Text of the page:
Teachers play a huge part in the development and growth of our children, but parents need to make sure that they're doing their part too.
Research shows that when teachers and parents work together to play a consistent part in a child's support system, better results are achieved during the school-career.
Read more: 5 ways to prepare for your child's education
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With new ways of communicating, parents and teachers are able to keep each other up to date with the various happenings in a child's school and home-life.
In some schools, parents and teachers are keeping each other informed via various messaging systems, such as Whatsapp and email, allowing for open channels of communication out of school hours or when need be. This also means that it is now easier for parents and teachers to work together and for all parties involved to remain consistent when it comes to educating the growth of our children.
By understanding exactly what your child is going through at school, academically and socially, you have a better chance of enhancing the learning process by reinforcing the same opportunities at home.
Teachers will interact with your children on a different level at school and there are things they might pick up on that you aren't already aware of. With this in mind, there are aspects of a child's life that teachers need your help with when it comes to facilitating.
A high school teacher and mom suggests five ways for parents to actively be involved in the process.
1. Your children want you to support them.
Even if they say they don’t want you to watch their sports match or to come to the school play or phone the teacher who they have issues with, deep down they really do. They want you to be visible but they also don’t want you to be that parent who makes a spectacle out of themselves. They need to know that you are there for them, for the highs and the lows. That they are a priority.
2. Your teenager needs flexible boundaries.
They need to know what they can and absolutely cannot do. They also need you to trust them to make the right decisions and if they break that trust they need consequences and then the opportunity to win your trust back. It’s how they grow, if they never experience making their own decisions and a safe way to figure out their boundaries they will battle to develop into an adult who knows who he/she is.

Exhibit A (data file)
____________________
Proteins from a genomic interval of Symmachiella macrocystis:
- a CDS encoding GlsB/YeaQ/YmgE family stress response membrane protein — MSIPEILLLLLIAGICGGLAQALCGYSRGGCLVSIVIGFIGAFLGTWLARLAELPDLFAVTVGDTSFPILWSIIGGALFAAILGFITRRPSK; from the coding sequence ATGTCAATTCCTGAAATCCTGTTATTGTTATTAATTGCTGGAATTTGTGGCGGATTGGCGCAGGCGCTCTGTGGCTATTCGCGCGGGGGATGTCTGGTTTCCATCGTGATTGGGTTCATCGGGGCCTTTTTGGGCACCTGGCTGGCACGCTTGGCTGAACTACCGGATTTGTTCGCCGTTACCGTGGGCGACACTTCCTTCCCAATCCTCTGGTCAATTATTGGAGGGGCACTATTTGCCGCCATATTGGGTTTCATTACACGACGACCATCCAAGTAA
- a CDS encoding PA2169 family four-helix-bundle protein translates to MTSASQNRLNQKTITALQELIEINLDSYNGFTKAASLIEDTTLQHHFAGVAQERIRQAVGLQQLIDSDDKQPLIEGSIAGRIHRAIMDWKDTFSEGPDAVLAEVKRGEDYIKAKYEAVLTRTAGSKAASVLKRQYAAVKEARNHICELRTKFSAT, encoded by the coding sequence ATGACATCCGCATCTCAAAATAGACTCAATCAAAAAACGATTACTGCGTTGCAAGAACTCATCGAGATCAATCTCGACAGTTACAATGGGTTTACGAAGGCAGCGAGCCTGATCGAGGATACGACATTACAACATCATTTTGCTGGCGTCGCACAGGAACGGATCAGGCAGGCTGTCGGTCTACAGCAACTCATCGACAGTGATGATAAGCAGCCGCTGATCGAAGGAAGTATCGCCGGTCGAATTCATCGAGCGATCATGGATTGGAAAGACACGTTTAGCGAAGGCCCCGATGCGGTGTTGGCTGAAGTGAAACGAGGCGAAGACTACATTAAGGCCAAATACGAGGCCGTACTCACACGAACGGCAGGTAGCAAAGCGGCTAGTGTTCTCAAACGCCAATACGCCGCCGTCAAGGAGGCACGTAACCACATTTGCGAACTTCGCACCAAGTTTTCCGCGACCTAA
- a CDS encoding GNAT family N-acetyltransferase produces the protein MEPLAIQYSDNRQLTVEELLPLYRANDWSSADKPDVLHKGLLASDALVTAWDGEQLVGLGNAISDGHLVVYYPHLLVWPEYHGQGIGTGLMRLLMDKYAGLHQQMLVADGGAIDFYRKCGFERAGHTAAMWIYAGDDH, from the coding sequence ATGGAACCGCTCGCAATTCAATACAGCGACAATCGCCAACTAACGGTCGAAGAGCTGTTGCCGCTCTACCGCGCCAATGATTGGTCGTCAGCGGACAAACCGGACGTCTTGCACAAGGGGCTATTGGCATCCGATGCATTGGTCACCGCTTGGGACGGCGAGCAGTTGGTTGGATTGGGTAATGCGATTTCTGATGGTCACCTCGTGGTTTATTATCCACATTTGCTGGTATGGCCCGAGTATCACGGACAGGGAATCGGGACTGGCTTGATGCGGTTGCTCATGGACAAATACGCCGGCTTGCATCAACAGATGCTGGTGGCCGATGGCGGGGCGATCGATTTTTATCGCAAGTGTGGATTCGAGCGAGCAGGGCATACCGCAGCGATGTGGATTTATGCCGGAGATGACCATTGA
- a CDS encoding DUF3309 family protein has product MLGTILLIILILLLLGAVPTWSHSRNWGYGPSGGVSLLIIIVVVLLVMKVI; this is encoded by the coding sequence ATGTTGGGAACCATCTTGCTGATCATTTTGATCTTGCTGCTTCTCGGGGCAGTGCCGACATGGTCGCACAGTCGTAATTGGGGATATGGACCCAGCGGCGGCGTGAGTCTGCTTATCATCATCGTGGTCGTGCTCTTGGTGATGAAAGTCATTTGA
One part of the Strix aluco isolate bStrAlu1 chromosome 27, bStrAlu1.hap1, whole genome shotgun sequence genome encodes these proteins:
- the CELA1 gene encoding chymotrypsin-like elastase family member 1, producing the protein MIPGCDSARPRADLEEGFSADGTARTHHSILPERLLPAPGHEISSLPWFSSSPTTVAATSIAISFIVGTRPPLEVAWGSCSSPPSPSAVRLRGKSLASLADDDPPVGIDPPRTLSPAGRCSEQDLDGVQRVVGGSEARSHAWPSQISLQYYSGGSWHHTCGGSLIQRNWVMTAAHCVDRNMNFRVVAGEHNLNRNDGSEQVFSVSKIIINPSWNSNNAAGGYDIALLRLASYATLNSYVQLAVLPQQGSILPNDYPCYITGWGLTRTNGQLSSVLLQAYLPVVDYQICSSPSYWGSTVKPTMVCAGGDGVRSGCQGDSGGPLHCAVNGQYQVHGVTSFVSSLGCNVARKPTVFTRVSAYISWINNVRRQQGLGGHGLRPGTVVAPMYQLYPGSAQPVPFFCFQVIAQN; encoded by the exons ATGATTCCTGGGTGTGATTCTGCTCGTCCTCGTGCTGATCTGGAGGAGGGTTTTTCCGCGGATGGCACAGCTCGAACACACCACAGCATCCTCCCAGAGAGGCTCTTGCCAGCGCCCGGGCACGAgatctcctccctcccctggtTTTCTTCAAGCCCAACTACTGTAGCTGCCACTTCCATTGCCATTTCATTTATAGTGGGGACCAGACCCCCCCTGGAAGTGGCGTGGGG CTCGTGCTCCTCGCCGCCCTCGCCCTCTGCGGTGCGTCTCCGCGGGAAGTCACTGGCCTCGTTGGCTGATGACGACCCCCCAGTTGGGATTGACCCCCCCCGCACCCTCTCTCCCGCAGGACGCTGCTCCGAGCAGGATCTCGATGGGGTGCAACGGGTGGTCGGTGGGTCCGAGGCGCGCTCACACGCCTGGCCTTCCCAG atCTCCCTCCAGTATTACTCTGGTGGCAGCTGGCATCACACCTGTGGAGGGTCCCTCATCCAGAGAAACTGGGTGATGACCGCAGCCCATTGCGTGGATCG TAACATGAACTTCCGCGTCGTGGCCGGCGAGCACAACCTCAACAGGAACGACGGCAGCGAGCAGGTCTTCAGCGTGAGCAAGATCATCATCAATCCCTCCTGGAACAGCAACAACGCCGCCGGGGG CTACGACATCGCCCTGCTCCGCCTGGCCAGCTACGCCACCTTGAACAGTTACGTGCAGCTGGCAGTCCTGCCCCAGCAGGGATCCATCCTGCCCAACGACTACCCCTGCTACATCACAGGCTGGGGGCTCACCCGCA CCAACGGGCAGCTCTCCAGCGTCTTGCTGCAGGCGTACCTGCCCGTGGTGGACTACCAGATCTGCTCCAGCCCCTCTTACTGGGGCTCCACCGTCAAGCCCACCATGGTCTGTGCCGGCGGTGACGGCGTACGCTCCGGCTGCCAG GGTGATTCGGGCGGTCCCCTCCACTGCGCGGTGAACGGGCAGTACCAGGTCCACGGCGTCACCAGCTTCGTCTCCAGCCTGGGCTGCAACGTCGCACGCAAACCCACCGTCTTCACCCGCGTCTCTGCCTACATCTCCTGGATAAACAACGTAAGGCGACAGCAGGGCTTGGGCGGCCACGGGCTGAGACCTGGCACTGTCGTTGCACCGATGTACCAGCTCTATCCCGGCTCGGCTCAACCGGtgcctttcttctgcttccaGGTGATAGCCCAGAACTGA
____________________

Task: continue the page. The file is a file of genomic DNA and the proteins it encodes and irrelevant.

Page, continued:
3. They need you to listen.
Not just to what they are saying but how they are saying it. They often communicate without talking and how they feel shows through their behaviour, their attitude and their words. Be aware that sometimes they don’t actually know how they feel and will act out without meaning too. They need to fight with you. Be patient, it does get better.
4. Let them make mistakes
And then let them take responsibility for those mistakes. If your child does not do their school project let them take the consequences of it. It’s the only way he/she will learn. If you keep catching them before they fall they will never know the reality and satisfaction it takes to get back up again. Failure can often be our greatest asset in terms of success.
5. Work with me.
I genuinely care about your child and I want them to be happy, secure and successful. Just like you do. I’m not only teaching them content from a syllabus but through their interactions with me and at school I hope that they learn various social skills and life skills that they will battle to learn elsewhere. I cannot perform miracles but if we work together we can help a miracle to happen. If I make a mistake, I am only human, talk to me and we can figure it out before you lambast me to other people and run my name into the mud. My responsibilities at school are far greater than you can imagine. Your child is one of them.
Do you keep up-to-date with your child's teacher?